For his efforts leading to the settlement of the Russo-Japanese War he received the Nobel Peace Prize, and in May 1910 he delivered an address on "International Peace" before the Nobel committee in Christiania.
In his Nobel address he said: "In any community of any size the authority of the courts rests upon actual potential force; on the existence of a police or on the knowledge that the able-bodied men of the country are both ready and willing to see that the decrees of judicial and legislative bodies are put into effect;" and he expressed the opinion that until a recognized international supreme court was firmly established, every nation must be prepared to defend itself, and when it was established all the nations must be prepared to maintain its decrees against any recalcitrant nation.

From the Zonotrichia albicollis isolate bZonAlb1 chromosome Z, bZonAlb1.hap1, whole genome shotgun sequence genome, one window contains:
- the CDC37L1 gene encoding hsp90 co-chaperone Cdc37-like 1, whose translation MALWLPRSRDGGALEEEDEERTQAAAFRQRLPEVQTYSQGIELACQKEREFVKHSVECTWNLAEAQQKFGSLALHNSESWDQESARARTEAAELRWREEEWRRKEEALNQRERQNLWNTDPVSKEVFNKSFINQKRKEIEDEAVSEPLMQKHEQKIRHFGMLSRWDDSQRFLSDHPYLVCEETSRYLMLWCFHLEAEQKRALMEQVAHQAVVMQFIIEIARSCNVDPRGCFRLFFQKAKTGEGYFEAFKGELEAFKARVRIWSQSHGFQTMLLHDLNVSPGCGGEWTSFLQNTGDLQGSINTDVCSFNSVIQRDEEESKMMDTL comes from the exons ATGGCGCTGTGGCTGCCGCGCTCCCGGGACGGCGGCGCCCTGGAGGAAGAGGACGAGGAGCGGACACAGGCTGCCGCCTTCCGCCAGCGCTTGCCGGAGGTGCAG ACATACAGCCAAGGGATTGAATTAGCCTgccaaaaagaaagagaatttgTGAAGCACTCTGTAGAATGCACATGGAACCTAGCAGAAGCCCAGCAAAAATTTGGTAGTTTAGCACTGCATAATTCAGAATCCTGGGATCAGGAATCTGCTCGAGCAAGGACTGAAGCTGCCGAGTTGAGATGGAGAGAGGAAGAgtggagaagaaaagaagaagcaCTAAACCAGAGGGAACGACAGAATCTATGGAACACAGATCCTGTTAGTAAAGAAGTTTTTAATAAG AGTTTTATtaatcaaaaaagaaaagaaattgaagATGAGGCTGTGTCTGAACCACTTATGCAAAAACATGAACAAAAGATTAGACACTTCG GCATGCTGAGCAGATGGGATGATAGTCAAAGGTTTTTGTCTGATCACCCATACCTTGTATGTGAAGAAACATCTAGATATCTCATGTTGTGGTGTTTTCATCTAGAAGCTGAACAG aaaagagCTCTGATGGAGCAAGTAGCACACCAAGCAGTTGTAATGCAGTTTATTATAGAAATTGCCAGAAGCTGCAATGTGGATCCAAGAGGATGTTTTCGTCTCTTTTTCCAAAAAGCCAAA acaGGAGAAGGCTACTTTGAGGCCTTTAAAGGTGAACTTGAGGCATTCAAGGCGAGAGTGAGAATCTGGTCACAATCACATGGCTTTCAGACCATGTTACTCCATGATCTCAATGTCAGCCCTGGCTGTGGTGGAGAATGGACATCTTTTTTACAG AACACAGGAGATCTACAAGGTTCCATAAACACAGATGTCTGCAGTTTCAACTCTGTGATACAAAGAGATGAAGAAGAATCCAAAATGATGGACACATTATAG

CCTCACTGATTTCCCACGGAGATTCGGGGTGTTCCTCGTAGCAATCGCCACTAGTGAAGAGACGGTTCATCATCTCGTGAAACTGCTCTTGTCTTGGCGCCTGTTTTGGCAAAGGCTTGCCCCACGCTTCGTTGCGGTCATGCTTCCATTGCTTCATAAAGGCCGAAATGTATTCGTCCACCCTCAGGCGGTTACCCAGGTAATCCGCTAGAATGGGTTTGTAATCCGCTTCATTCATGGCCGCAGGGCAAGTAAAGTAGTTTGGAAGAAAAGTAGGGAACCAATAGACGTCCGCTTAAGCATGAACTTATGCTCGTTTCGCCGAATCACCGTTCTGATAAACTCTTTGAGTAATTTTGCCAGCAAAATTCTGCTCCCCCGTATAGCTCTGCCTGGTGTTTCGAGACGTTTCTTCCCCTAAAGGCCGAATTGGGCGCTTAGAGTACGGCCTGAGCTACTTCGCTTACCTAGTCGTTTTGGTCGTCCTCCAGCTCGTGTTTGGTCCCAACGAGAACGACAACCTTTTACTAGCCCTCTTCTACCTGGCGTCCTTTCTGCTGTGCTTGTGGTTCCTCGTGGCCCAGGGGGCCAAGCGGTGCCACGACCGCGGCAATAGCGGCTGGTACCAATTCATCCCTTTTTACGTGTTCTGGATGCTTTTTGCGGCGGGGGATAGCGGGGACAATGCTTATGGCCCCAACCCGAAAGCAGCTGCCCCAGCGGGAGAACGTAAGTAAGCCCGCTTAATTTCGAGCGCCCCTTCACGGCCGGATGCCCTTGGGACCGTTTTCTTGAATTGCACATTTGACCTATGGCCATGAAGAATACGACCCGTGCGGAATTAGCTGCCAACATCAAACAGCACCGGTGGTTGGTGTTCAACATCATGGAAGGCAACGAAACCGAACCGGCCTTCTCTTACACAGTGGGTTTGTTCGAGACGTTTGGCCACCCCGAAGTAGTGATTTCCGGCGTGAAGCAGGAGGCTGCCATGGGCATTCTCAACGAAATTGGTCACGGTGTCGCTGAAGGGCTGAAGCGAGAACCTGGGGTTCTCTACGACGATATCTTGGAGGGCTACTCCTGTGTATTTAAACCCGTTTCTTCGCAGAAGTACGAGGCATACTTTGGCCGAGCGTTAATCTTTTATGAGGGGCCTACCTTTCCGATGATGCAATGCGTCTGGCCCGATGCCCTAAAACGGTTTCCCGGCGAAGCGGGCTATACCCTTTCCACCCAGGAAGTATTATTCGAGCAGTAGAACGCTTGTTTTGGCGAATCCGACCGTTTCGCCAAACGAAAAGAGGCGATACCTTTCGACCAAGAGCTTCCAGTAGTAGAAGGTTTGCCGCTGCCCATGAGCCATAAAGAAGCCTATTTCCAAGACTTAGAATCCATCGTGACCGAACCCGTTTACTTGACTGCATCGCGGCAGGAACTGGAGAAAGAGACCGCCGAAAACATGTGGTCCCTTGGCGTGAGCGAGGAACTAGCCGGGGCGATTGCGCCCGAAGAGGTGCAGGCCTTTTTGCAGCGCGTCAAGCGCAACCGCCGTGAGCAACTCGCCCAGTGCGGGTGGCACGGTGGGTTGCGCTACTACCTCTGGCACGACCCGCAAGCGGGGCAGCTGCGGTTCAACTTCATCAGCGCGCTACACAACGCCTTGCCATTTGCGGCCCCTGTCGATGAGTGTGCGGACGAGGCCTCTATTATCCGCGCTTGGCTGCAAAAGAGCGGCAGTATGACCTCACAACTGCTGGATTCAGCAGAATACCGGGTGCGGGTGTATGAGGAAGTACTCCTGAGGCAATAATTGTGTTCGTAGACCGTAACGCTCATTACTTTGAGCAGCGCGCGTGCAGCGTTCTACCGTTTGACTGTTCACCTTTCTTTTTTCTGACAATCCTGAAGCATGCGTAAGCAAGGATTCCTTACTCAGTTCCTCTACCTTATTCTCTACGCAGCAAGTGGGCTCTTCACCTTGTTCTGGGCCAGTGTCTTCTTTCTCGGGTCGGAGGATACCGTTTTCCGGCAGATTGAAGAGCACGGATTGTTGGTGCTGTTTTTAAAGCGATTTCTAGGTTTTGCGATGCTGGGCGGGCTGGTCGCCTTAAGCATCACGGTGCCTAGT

In 1913 he was awarded the Nobel Prize for literature and utilized the whole amount, L8,000, for the upkeep of the school at Bolpur.
In 1903 they were awarded the Davy medal of the Royal Society in recognition of this work, and in the same year the Nobel prize for physics was divided between them and Henri Becquerel.
The Nobel Committee owes its existence to the will of the late Alfred B.